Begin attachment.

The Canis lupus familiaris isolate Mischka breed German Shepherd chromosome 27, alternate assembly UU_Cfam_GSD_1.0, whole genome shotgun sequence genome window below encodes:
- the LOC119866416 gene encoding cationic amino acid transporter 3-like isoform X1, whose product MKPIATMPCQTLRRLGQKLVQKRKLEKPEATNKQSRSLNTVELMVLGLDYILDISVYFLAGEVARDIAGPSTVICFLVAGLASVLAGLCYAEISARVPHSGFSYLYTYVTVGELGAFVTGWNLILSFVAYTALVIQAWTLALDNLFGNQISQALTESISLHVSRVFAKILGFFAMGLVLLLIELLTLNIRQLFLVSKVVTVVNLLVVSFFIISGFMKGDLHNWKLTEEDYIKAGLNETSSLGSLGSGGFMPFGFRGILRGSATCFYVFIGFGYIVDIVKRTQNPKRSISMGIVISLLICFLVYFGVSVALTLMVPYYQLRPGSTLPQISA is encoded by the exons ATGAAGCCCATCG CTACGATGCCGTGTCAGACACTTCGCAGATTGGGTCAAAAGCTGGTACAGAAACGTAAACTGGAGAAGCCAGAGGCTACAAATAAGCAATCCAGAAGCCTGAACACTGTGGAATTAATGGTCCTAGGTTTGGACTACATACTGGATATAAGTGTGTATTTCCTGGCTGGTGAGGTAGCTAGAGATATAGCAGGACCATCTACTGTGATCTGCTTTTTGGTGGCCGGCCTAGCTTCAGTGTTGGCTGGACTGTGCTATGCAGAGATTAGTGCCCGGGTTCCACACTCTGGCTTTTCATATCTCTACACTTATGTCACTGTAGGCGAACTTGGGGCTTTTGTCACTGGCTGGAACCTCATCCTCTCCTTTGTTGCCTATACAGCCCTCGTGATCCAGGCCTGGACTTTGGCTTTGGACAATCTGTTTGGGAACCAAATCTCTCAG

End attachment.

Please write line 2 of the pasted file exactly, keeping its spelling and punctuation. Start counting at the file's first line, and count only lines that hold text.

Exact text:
- the LOC119866416 gene encoding cationic amino acid transporter 3-like isoform X1, whose product MKPIATMPCQTLRRLGQKLVQKRKLEKPEATNKQSRSLNTVELMVLGLDYILDISVYFLAGEVARDIAGPSTVICFLVAGLASVLAGLCYAEISARVPHSGFSYLYTYVTVGELGAFVTGWNLILSFVAYTALVIQAWTLALDNLFGNQISQALTESISLHVSRVFAKILGFFAMGLVLLLIELLTLNIRQLFLVSKVVTVVNLLVVSFFIISGFMKGDLHNWKLTEEDYIKAGLNETSSLGSLGSGGFMPFGFRGILRGSATCFYVFIGFGYIVDIVKRTQNPKRSISMGIVISLLICFLVYFGVSVALTLMVPYYQLRPGSTLPQISA is encoded by the exons ATGAAGCCCATCG CTACGATGCCGTGTCAGACACTTCGCAGATTGGGTCAAAAGCTGGTACAGAAACGTAAACTGGAGAAGCCAGAGGCTACAAATAAGCAATCCAGAAGCCTGAACACTGTGGAATTAATGGTCCTAGGTTTGGACTACATACTGGATATAAGTGTGTATTTCCTGGCTGGTGAGGTAGCTAGAGATATAGCAGGACCATCTACTGTGATCTGCTTTTTGGTGGCCGGCCTAGCTTCAGTGTTGGCTGGACTGTGCTATGCAGAGATTAGTGCCCGGGTTCCACACTCTGGCTTTTCATATCTCTACACTTATGTCACTGTAGGCGAACTTGGGGCTTTTGTCACTGGCTGGAACCTCATCCTCTCCTTTGTTGCCTATACAGCCCTCGTGATCCAGGCCTGGACTTTGGCTTTGGACAATCTGTTTGGGAACCAAATCTCTCAG